(NBC) – As coronavirus-related restrictions begin to ease throughout the country, airline traffic is seeing a slow uptick.
Despite these gains, airlines have only regained a small fraction of the passengers lost during the pandemic.
With most wearing masks, airline passengers are coming back. The most recent week showed daily passenger levels in the U.S. averaging 361,000 travelers, far higher than just a few weeks ago.
Over the weekend, the U.S. saw daily passenger levels top 400,000 for the first time since mid-March.
While that is substantially higher than the low point in mid-April, passenger levels are still down more than 80% compared to business before the coronavirus pandemic.
“We think in July we are probably going to fly about half of our original schedule, August a bit stronger than July, so again, we are seeing pickup in leisure. I think the question that we have is what happens to business travel and how long does that really take to come back,” said JetBlue CEO Robin Hayes.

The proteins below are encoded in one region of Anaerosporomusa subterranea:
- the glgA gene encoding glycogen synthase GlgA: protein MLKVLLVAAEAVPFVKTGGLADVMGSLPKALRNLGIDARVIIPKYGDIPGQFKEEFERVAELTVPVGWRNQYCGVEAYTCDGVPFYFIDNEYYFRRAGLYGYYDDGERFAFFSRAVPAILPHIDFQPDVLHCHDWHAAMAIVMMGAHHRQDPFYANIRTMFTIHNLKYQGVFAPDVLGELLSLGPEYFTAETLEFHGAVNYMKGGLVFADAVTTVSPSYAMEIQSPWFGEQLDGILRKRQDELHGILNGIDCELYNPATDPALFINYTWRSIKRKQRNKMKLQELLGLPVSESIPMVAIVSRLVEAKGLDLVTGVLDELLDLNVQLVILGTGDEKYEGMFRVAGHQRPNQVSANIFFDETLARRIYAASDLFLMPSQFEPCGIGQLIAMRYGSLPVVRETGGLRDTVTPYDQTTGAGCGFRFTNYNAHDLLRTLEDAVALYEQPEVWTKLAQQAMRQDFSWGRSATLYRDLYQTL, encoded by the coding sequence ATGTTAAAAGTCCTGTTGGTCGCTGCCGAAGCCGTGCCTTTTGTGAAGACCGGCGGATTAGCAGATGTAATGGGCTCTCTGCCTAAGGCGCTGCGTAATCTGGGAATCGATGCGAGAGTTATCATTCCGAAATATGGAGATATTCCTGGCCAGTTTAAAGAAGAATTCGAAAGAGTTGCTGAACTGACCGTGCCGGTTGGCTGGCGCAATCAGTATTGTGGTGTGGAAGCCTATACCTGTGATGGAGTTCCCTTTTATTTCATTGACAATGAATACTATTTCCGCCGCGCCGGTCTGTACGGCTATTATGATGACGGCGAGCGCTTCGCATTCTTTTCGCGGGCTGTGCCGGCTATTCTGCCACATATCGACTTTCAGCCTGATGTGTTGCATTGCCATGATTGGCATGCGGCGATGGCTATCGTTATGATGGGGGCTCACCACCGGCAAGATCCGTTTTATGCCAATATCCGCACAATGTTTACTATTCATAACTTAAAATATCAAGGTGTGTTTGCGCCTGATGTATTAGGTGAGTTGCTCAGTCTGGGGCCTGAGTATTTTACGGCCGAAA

Convincing travelers they won’t catch COVID-19 is a primary goal for airlines.
Some, like Frontier, have added temperature checks before boarding. Others like Delta are keeping middle seats empty and capping how many people are on board.
And airlines, like JetBlue, are insisting customers wear a mask for their flight.
“When they board the airplane, if they won’t wear a mask then we won’t board them, we do have ones to ask them to wear if they have forgotten or they don’t have one,” Hayes said.
The big challenge? Bringing back the business traveler — the most profitable customer for airlines.
Right now, most of those corporate travelers are not getting back on the road anytime soon, which raises the question, are investors pushing airline stocks too far, too fast? In the last month, shares of U.S. carriers have jumped 79% even though all airlines say they expect negative cash flow through the end of the year.
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